EWG is requesting records from New York officials to shed light on a potentially glaring loophole in the state's draft plan for regulating high-volume hydraulic fracturing in the event that Gov. Andrew M. Cuomo decides to allow drillers to use the process to extract natural gas from the Marcellus Shale that underlies part of the state.
The plan contains a regulatory gap between New York's outdated drilling rules, written well before the current "fracking" boom, and more stringent rules proposed by the state, with the result being that not all drilling activity would be covered by new requirements designed to protect public health and the environment.
Hydraulic fracturing involves injecting chemical-laced fluid into the ground under high pressure to break open underground rock formations, allowing natural gas and/or oil to flow to the surface.
Last year, the New York State Department of Environmental Conservation sought comment on a voluminous environmental impact statement outlining a plan to regulate high-volume hydraulic fracturing. If Cuomo gives the go-ahead, as is likely, the Department estimates that as many as 50,000 new gas wells could be operating in the state using what drillers' admit - at least to shareholders - is an inherently risky practice.
The Department is still reviewing thousands of public comments it received, including those from EWG, that pointed out numerous scientific flaws and gaps in its drilling proposal that demonstrate that New York is unprepared to manage the potentially devastating consequences of allowing fracking to proceed. For example, the plan would allow drilling as close as 500 feet from private water wells, even though studies show that natural gas and associated contaminants can migrate thousands of feet from improperly cemented wells.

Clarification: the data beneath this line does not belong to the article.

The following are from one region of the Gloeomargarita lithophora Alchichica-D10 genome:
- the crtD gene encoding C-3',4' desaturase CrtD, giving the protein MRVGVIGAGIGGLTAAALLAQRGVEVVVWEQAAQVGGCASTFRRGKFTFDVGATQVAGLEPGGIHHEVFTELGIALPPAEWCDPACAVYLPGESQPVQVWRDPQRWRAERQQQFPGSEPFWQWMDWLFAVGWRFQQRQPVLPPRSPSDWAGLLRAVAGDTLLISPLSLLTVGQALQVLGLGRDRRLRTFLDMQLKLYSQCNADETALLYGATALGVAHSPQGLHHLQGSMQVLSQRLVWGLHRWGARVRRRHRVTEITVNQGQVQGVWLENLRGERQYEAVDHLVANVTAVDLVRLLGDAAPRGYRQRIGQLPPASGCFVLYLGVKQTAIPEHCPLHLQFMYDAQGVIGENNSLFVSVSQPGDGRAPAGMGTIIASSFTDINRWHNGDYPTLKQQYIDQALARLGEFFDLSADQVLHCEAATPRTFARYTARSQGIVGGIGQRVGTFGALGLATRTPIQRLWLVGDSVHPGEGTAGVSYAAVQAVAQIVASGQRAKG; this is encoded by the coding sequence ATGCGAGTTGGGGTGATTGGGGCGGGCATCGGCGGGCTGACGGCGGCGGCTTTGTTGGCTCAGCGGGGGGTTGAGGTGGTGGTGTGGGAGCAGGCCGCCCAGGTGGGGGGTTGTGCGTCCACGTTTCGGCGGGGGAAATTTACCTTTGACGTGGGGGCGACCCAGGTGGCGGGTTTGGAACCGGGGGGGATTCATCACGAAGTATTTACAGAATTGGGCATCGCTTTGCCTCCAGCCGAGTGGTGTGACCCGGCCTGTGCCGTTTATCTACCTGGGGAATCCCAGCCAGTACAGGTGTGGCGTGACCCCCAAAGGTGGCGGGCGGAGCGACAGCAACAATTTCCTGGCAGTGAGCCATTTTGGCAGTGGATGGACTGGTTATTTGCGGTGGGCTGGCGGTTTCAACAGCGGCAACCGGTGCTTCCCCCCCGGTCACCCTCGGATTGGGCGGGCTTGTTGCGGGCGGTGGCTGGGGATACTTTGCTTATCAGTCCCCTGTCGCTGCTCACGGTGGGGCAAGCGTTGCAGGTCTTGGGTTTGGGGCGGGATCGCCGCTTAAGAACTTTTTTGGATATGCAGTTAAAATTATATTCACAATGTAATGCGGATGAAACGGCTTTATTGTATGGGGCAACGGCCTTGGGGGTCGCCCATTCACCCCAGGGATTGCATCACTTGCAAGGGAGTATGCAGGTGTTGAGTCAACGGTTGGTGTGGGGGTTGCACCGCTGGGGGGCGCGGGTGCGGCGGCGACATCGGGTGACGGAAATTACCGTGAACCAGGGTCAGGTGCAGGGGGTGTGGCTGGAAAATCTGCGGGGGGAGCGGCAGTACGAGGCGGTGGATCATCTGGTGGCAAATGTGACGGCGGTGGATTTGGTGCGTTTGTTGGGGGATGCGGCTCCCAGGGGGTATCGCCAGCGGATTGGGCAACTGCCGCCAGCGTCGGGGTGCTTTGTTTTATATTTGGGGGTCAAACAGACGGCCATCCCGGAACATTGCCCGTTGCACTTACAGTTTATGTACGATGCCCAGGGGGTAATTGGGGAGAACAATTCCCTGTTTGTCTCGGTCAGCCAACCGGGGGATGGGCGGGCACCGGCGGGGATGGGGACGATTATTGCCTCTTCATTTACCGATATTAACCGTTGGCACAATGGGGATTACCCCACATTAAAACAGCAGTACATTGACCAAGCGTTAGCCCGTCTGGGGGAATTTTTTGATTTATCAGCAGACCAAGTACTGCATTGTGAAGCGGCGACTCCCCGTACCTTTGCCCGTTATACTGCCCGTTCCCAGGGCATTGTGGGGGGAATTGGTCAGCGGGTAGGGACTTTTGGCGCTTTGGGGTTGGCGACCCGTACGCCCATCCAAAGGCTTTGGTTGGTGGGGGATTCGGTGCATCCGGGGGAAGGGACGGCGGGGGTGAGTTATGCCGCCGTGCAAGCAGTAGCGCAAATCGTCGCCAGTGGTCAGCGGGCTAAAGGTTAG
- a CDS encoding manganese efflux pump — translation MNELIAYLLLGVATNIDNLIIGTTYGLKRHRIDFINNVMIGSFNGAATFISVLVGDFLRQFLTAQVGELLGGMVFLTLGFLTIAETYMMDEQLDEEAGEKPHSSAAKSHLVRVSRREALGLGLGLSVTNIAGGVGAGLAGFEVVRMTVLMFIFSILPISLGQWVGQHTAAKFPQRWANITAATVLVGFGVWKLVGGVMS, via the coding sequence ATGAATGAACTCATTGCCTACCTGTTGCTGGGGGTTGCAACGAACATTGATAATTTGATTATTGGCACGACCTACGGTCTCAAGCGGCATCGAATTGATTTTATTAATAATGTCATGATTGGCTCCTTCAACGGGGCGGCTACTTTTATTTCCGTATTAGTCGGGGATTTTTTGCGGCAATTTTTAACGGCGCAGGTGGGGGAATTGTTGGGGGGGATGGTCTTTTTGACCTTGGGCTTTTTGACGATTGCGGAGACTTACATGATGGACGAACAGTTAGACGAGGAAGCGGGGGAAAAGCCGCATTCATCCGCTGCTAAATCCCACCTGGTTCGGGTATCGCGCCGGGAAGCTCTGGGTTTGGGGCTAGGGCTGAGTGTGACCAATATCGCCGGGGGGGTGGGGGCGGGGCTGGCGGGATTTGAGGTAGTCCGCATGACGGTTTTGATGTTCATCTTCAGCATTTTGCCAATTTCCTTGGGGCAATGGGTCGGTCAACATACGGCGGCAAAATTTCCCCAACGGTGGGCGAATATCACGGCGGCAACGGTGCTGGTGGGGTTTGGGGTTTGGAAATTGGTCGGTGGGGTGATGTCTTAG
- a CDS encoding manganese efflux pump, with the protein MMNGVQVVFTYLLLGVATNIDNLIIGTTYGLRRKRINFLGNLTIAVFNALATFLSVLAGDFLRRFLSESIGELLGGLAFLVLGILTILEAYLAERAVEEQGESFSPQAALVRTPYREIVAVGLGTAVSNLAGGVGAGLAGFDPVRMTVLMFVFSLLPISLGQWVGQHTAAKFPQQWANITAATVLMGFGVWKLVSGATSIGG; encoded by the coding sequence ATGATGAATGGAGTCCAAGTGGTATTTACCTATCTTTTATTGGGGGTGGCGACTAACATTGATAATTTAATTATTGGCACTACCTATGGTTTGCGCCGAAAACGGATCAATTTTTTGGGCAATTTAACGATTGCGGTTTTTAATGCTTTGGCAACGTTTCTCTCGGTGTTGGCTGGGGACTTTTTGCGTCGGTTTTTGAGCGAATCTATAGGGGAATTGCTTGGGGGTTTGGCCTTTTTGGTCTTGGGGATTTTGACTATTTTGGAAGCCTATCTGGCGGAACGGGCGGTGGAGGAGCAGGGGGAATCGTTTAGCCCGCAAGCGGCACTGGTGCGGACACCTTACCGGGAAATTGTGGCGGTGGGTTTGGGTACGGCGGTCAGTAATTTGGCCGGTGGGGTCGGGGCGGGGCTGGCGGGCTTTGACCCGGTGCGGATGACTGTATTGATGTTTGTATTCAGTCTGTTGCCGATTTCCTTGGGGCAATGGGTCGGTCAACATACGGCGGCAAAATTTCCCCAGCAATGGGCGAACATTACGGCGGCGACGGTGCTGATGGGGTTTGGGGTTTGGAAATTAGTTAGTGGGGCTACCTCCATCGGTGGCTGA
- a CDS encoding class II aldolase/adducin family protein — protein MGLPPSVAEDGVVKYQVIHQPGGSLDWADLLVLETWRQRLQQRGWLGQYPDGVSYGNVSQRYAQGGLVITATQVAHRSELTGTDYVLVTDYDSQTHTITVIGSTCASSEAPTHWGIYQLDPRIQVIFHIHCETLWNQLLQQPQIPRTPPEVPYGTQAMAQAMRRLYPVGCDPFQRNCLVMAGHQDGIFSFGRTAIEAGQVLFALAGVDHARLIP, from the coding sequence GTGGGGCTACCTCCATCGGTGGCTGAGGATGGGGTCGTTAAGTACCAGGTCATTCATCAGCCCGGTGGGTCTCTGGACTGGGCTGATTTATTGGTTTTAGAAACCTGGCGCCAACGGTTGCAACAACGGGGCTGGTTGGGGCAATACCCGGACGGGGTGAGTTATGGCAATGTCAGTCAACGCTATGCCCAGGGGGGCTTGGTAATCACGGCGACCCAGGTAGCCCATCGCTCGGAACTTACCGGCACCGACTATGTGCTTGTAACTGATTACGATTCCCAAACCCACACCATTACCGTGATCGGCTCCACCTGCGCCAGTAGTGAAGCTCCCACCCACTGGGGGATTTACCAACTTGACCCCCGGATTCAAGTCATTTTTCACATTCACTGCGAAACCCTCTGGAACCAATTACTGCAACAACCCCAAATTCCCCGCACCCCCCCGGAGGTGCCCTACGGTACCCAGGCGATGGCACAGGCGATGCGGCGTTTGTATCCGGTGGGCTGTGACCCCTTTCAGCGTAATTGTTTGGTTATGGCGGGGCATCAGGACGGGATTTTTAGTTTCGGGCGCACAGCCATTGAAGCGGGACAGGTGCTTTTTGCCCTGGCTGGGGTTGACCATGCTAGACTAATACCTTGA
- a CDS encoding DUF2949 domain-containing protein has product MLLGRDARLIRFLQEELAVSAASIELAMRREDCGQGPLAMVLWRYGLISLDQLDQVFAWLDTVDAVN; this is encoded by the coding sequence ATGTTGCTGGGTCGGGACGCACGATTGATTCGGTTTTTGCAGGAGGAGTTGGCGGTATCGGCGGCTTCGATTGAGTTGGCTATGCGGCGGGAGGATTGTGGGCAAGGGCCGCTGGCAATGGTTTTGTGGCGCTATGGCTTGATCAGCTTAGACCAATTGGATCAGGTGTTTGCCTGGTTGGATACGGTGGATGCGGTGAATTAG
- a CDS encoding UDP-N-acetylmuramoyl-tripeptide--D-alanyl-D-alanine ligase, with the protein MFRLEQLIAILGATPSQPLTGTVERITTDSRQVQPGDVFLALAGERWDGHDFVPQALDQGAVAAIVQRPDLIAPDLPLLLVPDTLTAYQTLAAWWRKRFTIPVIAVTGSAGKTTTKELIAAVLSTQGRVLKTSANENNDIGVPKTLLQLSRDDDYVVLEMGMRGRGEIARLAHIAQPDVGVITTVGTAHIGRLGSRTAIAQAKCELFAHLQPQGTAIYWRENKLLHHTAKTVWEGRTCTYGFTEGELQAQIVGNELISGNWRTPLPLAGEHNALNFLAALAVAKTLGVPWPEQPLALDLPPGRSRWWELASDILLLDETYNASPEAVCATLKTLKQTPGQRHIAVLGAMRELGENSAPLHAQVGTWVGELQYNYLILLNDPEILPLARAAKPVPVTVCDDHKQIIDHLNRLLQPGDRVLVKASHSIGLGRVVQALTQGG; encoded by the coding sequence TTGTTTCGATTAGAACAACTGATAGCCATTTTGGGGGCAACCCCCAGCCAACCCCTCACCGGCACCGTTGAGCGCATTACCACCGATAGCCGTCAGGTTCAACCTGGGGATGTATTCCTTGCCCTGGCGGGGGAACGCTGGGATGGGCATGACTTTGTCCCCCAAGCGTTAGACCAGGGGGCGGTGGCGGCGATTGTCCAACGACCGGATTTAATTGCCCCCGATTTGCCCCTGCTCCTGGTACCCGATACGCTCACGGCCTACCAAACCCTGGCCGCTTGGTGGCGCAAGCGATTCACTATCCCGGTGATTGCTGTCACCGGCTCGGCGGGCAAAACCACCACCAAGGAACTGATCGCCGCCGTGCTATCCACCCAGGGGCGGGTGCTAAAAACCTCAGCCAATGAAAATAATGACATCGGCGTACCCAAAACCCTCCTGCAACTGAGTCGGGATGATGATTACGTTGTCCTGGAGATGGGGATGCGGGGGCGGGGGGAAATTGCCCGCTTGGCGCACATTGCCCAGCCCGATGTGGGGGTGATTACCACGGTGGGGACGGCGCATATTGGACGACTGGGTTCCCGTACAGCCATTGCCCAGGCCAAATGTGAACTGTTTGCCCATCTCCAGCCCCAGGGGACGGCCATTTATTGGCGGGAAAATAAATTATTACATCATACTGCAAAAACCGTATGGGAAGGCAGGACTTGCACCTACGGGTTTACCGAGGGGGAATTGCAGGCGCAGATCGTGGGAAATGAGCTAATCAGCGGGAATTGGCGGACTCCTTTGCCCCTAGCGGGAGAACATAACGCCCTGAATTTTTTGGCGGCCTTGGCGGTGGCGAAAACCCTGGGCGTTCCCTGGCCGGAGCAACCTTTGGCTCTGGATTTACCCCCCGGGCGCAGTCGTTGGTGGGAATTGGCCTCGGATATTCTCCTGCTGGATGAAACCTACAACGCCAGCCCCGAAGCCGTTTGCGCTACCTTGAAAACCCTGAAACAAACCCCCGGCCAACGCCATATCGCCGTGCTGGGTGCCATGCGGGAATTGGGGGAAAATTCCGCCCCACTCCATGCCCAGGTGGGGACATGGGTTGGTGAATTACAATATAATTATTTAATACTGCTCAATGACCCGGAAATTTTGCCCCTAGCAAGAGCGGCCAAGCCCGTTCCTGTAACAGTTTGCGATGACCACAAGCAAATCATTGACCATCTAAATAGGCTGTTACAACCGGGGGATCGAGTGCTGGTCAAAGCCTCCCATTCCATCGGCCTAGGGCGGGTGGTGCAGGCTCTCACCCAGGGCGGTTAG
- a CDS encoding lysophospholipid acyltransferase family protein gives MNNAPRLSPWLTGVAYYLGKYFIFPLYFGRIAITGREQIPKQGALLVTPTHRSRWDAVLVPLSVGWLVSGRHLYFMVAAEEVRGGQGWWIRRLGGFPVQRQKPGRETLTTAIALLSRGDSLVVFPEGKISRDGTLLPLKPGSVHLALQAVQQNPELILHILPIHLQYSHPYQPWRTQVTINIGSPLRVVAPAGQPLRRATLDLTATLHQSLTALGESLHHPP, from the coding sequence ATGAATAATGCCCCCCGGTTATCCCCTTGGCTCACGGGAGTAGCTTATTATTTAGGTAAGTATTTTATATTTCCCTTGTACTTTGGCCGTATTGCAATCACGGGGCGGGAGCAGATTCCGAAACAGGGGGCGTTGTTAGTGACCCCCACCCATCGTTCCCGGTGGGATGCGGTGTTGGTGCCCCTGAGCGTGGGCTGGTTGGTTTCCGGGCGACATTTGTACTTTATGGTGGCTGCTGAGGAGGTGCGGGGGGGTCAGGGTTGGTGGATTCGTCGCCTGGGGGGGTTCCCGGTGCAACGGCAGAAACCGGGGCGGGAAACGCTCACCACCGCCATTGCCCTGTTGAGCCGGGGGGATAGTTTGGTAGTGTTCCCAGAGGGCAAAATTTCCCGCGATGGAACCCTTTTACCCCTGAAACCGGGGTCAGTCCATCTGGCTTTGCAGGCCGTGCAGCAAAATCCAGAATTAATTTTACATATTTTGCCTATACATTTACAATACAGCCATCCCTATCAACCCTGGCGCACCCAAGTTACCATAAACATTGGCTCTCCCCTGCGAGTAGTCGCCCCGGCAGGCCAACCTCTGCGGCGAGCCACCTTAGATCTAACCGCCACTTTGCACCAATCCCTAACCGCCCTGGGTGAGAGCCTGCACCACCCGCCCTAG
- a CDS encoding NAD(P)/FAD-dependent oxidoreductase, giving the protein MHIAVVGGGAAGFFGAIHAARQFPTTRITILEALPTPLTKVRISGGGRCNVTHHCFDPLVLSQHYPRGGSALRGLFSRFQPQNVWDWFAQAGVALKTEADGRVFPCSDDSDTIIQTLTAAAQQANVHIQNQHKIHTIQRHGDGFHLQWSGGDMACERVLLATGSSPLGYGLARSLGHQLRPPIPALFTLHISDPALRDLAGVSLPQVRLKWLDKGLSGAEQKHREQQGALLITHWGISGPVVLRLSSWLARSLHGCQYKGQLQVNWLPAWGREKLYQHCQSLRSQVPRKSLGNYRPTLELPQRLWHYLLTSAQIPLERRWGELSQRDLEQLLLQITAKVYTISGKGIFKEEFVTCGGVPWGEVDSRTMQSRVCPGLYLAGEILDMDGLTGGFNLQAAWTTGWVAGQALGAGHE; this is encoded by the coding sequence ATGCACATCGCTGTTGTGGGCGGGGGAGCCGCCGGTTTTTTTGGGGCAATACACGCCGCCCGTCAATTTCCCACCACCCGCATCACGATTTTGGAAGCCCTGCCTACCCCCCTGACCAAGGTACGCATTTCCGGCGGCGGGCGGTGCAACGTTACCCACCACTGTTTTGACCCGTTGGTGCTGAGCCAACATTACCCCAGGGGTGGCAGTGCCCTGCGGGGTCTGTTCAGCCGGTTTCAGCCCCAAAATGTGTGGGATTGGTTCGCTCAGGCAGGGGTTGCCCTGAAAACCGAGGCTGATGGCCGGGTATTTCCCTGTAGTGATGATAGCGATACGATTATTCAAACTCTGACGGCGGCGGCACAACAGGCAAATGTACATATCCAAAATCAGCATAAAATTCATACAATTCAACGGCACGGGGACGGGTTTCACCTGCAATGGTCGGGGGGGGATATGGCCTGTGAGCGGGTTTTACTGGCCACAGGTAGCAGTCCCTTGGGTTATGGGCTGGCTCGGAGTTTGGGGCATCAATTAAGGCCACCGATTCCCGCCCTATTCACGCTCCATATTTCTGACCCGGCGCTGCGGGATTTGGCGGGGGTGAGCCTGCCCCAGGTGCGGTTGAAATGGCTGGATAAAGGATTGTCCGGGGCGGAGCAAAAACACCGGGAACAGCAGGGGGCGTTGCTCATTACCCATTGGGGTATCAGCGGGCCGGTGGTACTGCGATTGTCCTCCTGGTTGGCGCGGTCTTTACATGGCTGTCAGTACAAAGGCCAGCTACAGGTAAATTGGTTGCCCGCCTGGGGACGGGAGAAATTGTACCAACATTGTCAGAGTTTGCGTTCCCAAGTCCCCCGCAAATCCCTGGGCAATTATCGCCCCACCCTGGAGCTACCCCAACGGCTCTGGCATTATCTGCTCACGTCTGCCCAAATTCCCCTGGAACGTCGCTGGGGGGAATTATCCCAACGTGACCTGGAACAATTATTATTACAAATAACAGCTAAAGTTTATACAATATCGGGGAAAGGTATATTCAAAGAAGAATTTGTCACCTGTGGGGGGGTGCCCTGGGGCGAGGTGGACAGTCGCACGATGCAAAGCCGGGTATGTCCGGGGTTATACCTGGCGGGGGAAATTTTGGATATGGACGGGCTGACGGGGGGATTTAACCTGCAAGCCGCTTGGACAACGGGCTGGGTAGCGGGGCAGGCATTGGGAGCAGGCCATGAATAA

Another shortcoming is that the Department's proposed threshold for defining "high-volume" hydraulic fracturing could create a major loophole for drillers.
Without explanation or justification, the Department is proposing to apply the new regulations only to wells that use more than 300,000 gallons of water in the drilling operation. Wells that exceed that threshold would have to comply with more stringent permitting requirements designed to protect public health and the environment. In contrast, wells using less than that volume would only have to follow outdated environmental protection measures written two decades ago.
The older regulations, which remain in place, assumed that drillers would use no more than 80,000 gallons of fluid per well. Nowhere does the Department explain how those rules would be adequate to ensure the safe operation of larger drilling operations that use between 80,000 and 300,000 gallons per well.
If the Department has a rationale for this gap, it has not shared it publicly. That is why EWG has filed a state Freedom of Information Law request with the Department and the office of Gov. Cuomo to find out whether regulators simply failed to consider the full consequences of setting a 300,000-gallon threshold for the new rules -- or perhaps caved to drilling interests at the public's expense.
To read EWG's formal information request, click here.